IPv6 Auto-Configuration in Linux


In Testing IPv6 Networking in KVM: Part 1, we learned about unique local addresses (ULAs). In this article, we will learn how to set up automatic IP address configuration for ULAs.

When to Use Unique Local Addresses

Unique local addresses use the fd00::/8 address block, and are similar to our old friends the IPv4 private address classes:,, and But they are not intended as a direct replacement. IPv4 private address classes and network address translation (NAT) were created to alleviate the shortage of IPv4 addresses, a clever hack that prolonged the life of IPv4 for years after it should have been replaced. IPv6 supports NAT, but I can’t think of a good reason to use it. IPv6 isn’t just bigger IPv4; it is different and needs different thinking.

So what’s the point of ULAs, especially when we have link-local addresses (fe80::/10) and don’t even need to configure them? There are two important differences. One, link-local addresses are not routable, so you can’t cross subnets. Two, you control ULAs; choose your own addresses, make subnets, and they are routable.

Another benefit of ULAs is you don’t need an allocation of global unicast IPv6 addresses just for mucking around on your LAN. If you have an allocation from a service provider then you don’t need ULAs. You can mix global unicast addresses and ULAs on the same network, but I can’t think of a good reason to have both, and for darned sure you don’t want to use network address translation (NAT) to make ULAs publicly accessible. That, in my peerless opinion, is daft.

ULAs are for private networks only and should be blocked from leaving your network, and not allowed to roam the Internet. Which should be simple, just block the whole fd00::/8 range on your border devices.

Address Auto-Configuration

ULAs are not automatic like link-local addresses, but setting up auto-configuration is easy as pie with radvd, the router advertisement daemon. Before you change anything, run ifconfig or ip addr show to see your existing IP addresses.

You should install radvd on a dedicated router for production use, but for testing you can install it on any Linux PC on your network. In my little KVM test lab, I installed it on Ubuntu, apt-get install radvd. It should not start after installation, because there is no configuration file:

$ sudo systemctl status radvd
● radvd.service - LSB: Router Advertising Daemon
   Loaded: loaded (/etc/init.d/radvd; bad; vendor preset: enabled)
   Active: active (exited) since Mon 2017-12-11 20:08:25 PST; 4min 59s ago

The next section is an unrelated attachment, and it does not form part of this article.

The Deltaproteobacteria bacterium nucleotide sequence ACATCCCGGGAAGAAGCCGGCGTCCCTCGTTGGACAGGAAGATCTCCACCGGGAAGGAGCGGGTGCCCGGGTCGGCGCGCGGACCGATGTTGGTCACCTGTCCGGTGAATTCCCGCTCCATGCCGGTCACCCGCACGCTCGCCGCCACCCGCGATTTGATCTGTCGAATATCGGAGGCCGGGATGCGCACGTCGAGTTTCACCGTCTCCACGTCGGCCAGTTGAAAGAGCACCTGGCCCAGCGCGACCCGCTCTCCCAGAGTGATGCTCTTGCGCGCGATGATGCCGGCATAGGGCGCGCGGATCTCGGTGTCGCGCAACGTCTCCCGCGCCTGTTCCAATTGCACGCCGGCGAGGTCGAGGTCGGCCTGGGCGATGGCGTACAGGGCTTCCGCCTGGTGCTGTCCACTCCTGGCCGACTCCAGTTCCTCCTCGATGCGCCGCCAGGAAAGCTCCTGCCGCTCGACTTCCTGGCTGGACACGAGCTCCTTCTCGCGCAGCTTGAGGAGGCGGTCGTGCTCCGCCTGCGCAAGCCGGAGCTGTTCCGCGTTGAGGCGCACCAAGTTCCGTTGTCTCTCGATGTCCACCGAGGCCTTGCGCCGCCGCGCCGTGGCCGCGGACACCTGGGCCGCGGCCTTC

Docs: man:systemd-sysv-generator(8)

Dec 11 20:08:25 ubunut1 systemd[1]: Starting LSB: Router Advertising Daemon...
Dec 11 20:08:25 ubunut1 radvd[3541]: Starting radvd:
Dec 11 20:08:25 ubunut1 radvd[3541]: * /etc/radvd.conf does not exist or is empty.
Dec 11 20:08:25 ubunut1 radvd[3541]: * See /usr/share/doc/radvd/README.Debian
Dec 11 20:08:25 ubunut1 radvd[3541]: * radvd will *not* be started.
Dec 11 20:08:25 ubunut1 systemd[1]: Started LSB: Router Advertising Daemon.

It’s a little confusing with all the start and not started messages, but radvd is not running, which you can verify with good old ps|grep radvd. So we need to create /etc/radvd.conf. Copy this example, replacing the network interface name on the first line with your interface name:

interface ens7 {
  AdvSendAdvert on;
  MinRtrAdvInterval 3;
  MaxRtrAdvInterval 10;
  prefix fd7d:844d:3e17:f3ae::/64
                AdvOnLink on;
                AdvAutonomous on;


The prefix defines your network address, which is the first 64 bits of the address. The first two characters must be fd, then you define the remainder of the prefix, and leave the last 64 bits empty as radvd will assign the last 64 bits. The next 16 bits after the prefix define the subnet, and the remaining bits define the host address. Your subnet size must always be /64. RFC 4193 requires that addresses be randomly generated; see Testing IPv6 Networking in KVM: Part 1 for more information on creating and managing ULAs.

IPv6 Forwarding

IPv6 forwarding must be enabled. This command enables it until restart:

$ sudo sysctl -w net.ipv6.conf.all.forwarding=1

Uncomment or add this line to /etc/sysctl.conf to make it permanent:

net.ipv6.conf.all.forwarding = 1

Start the radvd daemon:

$ sudo systemctl stop radvd
$ sudo systemctl start radvd

This example reflects a quirk I ran into on my Ubuntu test system; I always have to stop radvd, no matter what state it is in, and then start it to apply any changes.

You won’t see any output on a successful start, and often not on a failure either, so run sudo systemctl radvd status. If there are errors, systemctl will tell you. The most common errors are syntax errors in /etc/radvd.conf.

A cool thing I learned after complaining on Twitter: when you run journalctl -xe --no-pager to debug systemctl errors, your output lines will wrap, and then you can actually read your error messages.

Now check your hosts to see their new auto-assigned addresses:

$ ifconfig
ens7      Link encap:Ethernet  HWaddr 52:54:00:57:71:50  
          inet6 addr: fd7d:844d:3e17:f3ae:9808:98d5:bea9:14d9/64 Scope:Global

And there it is! Come back next week to learn how to manage DNS for ULAs, so you can use proper hostnames instead of those giant IPv6 addresses.

Learn more about Linux through the free “Introduction to Linux” course from The Linux Foundation and edX.